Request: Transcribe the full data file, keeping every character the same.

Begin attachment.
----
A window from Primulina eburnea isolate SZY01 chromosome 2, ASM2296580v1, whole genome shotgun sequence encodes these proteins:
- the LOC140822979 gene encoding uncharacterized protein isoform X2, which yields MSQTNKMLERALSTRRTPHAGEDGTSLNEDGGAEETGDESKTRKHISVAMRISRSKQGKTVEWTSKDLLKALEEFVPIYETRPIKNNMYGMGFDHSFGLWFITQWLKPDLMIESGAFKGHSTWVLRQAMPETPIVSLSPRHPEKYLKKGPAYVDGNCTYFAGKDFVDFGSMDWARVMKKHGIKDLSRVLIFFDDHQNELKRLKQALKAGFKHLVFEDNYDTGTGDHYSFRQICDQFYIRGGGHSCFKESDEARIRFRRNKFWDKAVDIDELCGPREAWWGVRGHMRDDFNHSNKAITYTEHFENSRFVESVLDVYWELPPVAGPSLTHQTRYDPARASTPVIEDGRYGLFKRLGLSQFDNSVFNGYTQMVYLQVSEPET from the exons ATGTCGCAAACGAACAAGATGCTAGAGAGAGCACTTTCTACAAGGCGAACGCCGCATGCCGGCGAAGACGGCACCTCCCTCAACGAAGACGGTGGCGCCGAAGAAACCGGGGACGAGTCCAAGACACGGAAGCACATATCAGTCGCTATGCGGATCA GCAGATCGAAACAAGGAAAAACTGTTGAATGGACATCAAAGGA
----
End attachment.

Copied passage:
A window from Primulina eburnea isolate SZY01 chromosome 2, ASM2296580v1, whole genome shotgun sequence encodes these proteins:
- the LOC140822979 gene encoding uncharacterized protein isoform X2, which yields MSQTNKMLERALSTRRTPHAGEDGTSLNEDGGAEETGDESKTRKHISVAMRISRSKQGKTVEWTSKDLLKALEEFVPIYETRPIKNNMYGMGFDHSFGLWFITQWLKPDLMIESGAFKGHSTWVLRQAMPETPIVSLSPRHPEKYLKKGPAYVDGNCTYFAGKDFVDFGSMDWARVMKKHGIKDLSRVLIFFDDHQNELKRLKQALKAGFKHLVFEDNYDTGTGDHYSFRQICDQFYIRGGGHSCFKESDEARIRFRRNKFWDKAVDIDELCGPREAWWGVRGHMRDDFNHSNKAITYTEHFENSRFVESVLDVYWELPPVAGPSLTHQTRYDPARASTPVIEDGRYGLFKRLGLSQFDNSVFNGYTQMVYLQVSEPET from the exons ATGTCGCAAACGAACAAGATGCTAGAGAGAGCACTTTCTACAAGGCGAACGCCGCATGCCGGCGAAGACGGCACCTCCCTCAACGAAGACGGTGGCGCCGAAGAAACCGGGGACGAGTCCAAGACACGGAAGCACATATCAGTCGCTATGCGGATCA GCAGATCGAAACAAGGAAAAACTGTTGAATGGACATCAAAGGA